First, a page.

The Port of Hull also has extensive facilities for fresh and frozen goods. The Port’s traditional involvement in fishing and fish processing was given a boost when the Fishgate fish auction market, a high-tech handling facility, was recently opened at the Albert & William Wright Docks. ABP operates a 24 thousand cubic meter cold storage facility at King George Dock with capacity for nine thousand pallets and blast-freezing facilities. Another operator offers 56 thousand cubic meters of cold storage with capacity for more than a thousand pallets per day. The Port of Hull is a sale point for fresh fish caught by local trawlers and frozen and fresh produce from across the UK. Freezer trawlers can land their catches into cold storage from the quays. In addition to fish, the Port of Hull handles a variety of commodities like meat and vegetable imports.
The Port of Hull is one of England’s best East Coast ports for general cargo including forest products, project cargoes, steel, and liquid bulk. The port offers more than 230 thousand square meters of covered storage in 40 transit sheds and 65 hectares of open storage.
Handling liquid bulks is a growing role for the Port of Hull, with imports of more than 500 thousand tons of edible oils serving the AarhusKarlshamn refinery that produces cooking and specialist oils and ice-cream fats that it exports to more than 30 countries. Other liquid bulks include petroleum products and chemicals and molasses. The BP chemical plant at Saltend is one of the biggest acetic acid producers in Europe.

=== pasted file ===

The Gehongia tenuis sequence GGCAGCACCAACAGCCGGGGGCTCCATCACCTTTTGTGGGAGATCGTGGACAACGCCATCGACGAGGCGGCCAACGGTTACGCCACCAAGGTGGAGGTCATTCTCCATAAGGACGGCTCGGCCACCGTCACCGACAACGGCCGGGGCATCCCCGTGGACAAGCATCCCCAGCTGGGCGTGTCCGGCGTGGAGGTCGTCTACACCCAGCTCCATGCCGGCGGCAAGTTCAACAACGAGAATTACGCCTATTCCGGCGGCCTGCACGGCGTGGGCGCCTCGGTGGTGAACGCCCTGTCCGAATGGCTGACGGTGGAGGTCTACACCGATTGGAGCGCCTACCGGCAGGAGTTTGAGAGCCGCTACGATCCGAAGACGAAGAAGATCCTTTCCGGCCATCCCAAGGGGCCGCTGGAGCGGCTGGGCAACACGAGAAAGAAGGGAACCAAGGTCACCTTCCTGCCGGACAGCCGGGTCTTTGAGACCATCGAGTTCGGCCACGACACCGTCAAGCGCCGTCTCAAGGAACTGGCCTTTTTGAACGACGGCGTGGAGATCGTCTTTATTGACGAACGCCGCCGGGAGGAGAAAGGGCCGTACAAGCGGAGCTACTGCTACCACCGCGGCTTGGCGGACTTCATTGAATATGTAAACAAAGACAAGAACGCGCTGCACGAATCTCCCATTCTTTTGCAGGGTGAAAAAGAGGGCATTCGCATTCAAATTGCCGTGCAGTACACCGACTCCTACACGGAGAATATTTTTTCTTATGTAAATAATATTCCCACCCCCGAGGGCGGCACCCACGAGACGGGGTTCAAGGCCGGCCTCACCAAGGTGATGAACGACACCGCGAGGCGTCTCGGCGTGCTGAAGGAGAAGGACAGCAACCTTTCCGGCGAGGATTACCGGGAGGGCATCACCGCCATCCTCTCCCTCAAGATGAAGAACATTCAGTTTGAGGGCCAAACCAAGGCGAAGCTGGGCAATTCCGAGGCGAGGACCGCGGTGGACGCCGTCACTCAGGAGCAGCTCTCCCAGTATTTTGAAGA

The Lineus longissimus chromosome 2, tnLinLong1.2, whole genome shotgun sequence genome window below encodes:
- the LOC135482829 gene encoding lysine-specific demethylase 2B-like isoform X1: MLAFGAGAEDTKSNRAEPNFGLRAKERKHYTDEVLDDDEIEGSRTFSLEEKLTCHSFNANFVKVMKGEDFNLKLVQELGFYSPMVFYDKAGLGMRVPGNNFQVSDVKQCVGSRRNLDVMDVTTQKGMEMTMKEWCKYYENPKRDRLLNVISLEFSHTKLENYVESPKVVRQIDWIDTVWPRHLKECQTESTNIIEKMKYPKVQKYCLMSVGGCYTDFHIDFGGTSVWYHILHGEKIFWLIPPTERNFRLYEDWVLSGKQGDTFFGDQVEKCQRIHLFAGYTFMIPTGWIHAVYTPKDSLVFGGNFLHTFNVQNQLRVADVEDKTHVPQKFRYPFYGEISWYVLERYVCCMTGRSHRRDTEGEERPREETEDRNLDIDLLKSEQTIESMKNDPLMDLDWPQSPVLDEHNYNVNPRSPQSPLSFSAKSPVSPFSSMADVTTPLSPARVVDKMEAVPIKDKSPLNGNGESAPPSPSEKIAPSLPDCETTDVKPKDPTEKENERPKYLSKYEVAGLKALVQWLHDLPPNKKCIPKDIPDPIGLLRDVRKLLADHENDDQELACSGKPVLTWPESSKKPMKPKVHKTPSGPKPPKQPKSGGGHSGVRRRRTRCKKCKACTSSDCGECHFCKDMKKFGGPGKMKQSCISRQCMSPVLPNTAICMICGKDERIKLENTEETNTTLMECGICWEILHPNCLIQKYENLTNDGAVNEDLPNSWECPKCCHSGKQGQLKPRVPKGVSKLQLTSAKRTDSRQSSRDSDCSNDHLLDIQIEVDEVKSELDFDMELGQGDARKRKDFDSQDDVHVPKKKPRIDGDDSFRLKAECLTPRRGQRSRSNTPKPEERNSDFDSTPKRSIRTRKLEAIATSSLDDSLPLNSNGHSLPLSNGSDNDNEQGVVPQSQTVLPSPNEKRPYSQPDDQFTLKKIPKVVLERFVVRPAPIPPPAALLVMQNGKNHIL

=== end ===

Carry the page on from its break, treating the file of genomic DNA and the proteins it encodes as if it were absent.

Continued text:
The Port of Hull’s facilities for roll-on/roll-off cargoes have grown recently, and ro-ro traffic makes up the biggest share of the Port’s annual throughput. The port offers 12 roll-on/roll-off berths, including the Rotterdam Terminal facility for cruise-ferries.
The Port of Hull also contains an all-weather Steel Terminal that can accommodate ships to 13.5 meters air draught. Open 24 hours a day, the terminal has 10 thousand square meters of covered storage and open storage for non-weather-sensitive steel products.
The Port of Hull has the only passenger service for the Humber Estuary. Almost a million passengers use the daily Rotterdam-Zeebrugge super-cruise passenger ferries, and the Port is becoming more popular with cruise vessels carrying passengers who want to visit Yorkshire.
The Port of Hull’s Saltend Jetties are each 214 meters long with alongside depth of 10.4 meters and can accommodate vessels to 40 thousand DWT. The King George and Queen Elizabeth Docks are each 199 meters long with alongside depth of 10.4 meters and can accommodate vessels to 34 thousand DWT. The River Terminal 1 Dock is 215 meters long with alongside depth of 6.5 meters and can accommodate vessels to 12 thousand DWT. The Alexandria Dock is 153 meters long with alongside depth of 7.9 meters and can accommodate vessels to nine thousand DWT, and the Alexandria Dock extension is 122 meters long with alongside depth of 7.9 meters and can accommodate vessels to six thousand DWT. The Albert & William Wright Dock is 122 meters long with alongside depth of 7 meters and can accommodate vessels to five thousand DWT.